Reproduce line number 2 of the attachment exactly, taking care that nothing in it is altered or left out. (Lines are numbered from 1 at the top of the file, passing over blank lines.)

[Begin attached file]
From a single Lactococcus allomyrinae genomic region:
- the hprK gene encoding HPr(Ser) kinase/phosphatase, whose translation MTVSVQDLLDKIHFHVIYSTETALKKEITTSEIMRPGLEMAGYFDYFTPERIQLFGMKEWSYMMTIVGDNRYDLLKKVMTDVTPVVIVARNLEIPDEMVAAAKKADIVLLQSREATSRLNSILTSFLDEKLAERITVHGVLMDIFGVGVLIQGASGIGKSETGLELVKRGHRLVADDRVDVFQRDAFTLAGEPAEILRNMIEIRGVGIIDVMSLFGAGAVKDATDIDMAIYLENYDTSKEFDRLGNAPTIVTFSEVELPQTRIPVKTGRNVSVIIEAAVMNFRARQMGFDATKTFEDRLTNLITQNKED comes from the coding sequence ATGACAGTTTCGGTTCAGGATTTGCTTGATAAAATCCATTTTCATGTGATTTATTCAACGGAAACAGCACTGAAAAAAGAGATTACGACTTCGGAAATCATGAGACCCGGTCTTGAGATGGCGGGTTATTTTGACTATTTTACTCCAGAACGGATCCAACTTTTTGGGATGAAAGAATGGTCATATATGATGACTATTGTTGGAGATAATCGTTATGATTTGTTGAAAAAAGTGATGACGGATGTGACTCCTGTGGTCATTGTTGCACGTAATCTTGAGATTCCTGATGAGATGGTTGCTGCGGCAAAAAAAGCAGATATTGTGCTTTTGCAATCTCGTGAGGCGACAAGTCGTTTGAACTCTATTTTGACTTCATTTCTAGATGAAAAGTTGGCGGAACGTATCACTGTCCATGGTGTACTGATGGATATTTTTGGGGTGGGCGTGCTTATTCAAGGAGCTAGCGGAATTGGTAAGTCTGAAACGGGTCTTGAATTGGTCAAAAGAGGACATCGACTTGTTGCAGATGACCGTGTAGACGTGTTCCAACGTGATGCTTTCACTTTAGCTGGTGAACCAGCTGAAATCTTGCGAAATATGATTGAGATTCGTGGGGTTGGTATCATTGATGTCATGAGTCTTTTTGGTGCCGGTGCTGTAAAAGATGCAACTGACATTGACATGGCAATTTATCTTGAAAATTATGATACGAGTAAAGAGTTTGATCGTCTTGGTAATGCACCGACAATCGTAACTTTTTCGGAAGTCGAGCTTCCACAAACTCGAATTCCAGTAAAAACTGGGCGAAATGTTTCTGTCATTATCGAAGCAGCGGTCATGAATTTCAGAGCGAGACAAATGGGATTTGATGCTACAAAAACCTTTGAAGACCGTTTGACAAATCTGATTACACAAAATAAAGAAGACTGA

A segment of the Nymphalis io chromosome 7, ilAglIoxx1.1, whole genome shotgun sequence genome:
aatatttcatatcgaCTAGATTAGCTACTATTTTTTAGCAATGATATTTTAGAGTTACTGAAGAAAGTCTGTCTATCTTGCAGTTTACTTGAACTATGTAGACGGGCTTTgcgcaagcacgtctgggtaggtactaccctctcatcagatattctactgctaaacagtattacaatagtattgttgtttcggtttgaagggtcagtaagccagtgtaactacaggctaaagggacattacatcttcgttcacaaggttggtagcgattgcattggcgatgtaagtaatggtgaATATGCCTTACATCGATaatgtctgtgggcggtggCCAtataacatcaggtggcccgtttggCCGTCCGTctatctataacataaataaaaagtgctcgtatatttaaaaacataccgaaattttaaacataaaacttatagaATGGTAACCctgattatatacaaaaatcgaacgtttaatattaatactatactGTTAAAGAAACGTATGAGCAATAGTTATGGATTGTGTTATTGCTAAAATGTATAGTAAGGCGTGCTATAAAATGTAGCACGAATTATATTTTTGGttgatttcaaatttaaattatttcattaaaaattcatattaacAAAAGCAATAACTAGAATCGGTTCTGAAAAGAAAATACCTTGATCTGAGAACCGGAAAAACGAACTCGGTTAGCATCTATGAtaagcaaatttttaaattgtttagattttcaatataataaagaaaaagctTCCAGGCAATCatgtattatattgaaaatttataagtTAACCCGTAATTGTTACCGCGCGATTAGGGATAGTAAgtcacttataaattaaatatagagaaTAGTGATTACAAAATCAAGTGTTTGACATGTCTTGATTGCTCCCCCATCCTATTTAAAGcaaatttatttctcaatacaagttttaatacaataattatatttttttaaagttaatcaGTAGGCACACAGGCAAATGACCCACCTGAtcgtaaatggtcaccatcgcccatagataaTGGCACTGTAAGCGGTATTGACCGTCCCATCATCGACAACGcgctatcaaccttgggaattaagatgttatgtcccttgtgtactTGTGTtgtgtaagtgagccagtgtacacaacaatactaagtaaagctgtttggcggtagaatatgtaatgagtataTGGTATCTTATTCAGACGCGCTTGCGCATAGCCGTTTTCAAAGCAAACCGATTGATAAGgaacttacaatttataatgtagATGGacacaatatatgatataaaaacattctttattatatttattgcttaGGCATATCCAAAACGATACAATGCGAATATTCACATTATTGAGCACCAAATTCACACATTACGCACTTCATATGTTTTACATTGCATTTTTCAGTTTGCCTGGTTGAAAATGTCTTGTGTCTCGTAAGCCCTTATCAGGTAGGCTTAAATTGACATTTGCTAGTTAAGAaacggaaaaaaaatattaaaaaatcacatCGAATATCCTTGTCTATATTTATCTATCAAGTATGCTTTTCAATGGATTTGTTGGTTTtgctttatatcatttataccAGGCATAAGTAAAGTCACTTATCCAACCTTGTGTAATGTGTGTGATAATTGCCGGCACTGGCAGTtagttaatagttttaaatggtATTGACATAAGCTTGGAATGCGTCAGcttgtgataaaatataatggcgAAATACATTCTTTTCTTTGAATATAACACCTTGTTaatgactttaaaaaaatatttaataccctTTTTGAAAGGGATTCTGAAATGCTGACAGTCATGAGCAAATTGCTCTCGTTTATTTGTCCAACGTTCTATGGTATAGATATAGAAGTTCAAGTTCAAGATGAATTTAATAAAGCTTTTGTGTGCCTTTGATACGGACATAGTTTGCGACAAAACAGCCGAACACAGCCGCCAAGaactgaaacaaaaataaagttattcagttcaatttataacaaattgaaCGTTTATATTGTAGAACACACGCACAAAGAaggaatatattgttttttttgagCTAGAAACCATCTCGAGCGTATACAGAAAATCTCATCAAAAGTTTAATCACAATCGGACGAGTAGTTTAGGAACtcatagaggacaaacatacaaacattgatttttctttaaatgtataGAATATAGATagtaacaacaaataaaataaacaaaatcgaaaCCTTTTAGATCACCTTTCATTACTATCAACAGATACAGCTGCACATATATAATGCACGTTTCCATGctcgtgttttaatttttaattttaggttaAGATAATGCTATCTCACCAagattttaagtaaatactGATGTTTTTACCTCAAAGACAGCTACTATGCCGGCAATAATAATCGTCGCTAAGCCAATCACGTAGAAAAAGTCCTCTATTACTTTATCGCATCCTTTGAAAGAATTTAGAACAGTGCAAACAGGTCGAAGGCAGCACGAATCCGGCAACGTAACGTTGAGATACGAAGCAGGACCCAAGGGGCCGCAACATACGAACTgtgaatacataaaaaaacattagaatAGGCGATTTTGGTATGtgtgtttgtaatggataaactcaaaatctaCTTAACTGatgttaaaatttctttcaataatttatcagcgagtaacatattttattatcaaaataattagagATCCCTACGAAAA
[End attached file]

- the hprK gene encoding HPr(Ser) kinase/phosphatase, whose translation MTVSVQDLLDKIHFHVIYSTETALKKEITTSEIMRPGLEMAGYFDYFTPERIQLFGMKEWSYMMTIVGDNRYDLLKKVMTDVTPVVIVARNLEIPDEMVAAAKKADIVLLQSREATSRLNSILTSFLDEKLAERITVHGVLMDIFGVGVLIQGASGIGKSETGLELVKRGHRLVADDRVDVFQRDAFTLAGEPAEILRNMIEIRGVGIIDVMSLFGAGAVKDATDIDMAIYLENYDTSKEFDRLGNAPTIVTFSEVELPQTRIPVKTGRNVSVIIEAAVMNFRARQMGFDATKTFEDRLTNLITQNKED comes from the coding sequence ATGACAGTTTCGGTTCAGGATTTGCTTGATAAAATCCATTTTCATGTGATTTATTCAACGGAAACAGCACTGAAAAAAGAGATTACGACTTCGGAAATCATGAGACCCGGTCTTGAGATGGCGGGTTATTTTGACTATTTTACTCCAGAACGGATCCAACTTTTTGGGATGAAAGAATGGTCATATATGATGACTATTGTTGGAGATAATCGTTATGATTTGTTGAAAAAAGTGATGACGGATGTGACTCCTGTGGTCATTGTTGCACGTAATCTTGAGATTCCTGATGAGATGGTTGCTGCGGCAAAAAAAGCAGATATTGTGCTTTTGCAATCTCGTGAGGCGACAAGTCGTTTGAACTCTATTTTGACTTCATTTCTAGATGAAAAGTTGGCGGAACGTATCACTGTCCATGGTGTACTGATGGATATTTTTGGGGTGGGCGTGCTTATTCAAGGAGCTAGCGGAATTGGTAAGTCTGAAACGGGTCTTGAATTGGTCAAAAGAGGACATCGACTTGTTGCAGATGACCGTGTAGACGTGTTCCAACGTGATGCTTTCACTTTAGCTGGTGAACCAGCTGAAATCTTGCGAAATATGATTGAGATTCGTGGGGTTGGTATCATTGATGTCATGAGTCTTTTTGGTGCCGGTGCTGTAAAAGATGCAACTGACATTGACATGGCAATTTATCTTGAAAATTATGATACGAGTAAAGAGTTTGATCGTCTTGGTAATGCACCGACAATCGTAACTTTTTCGGAAGTCGAGCTTCCACAAACTCGAATTCCAGTAAAAACTGGGCGAAATGTTTCTGTCATTATCGAAGCAGCGGTCATGAATTTCAGAGCGAGACAAATGGGATTTGATGCTACAAAAACCTTTGAAGACCGTTTGACAAATCTGATTACACAAAATAAAGAAGACTGA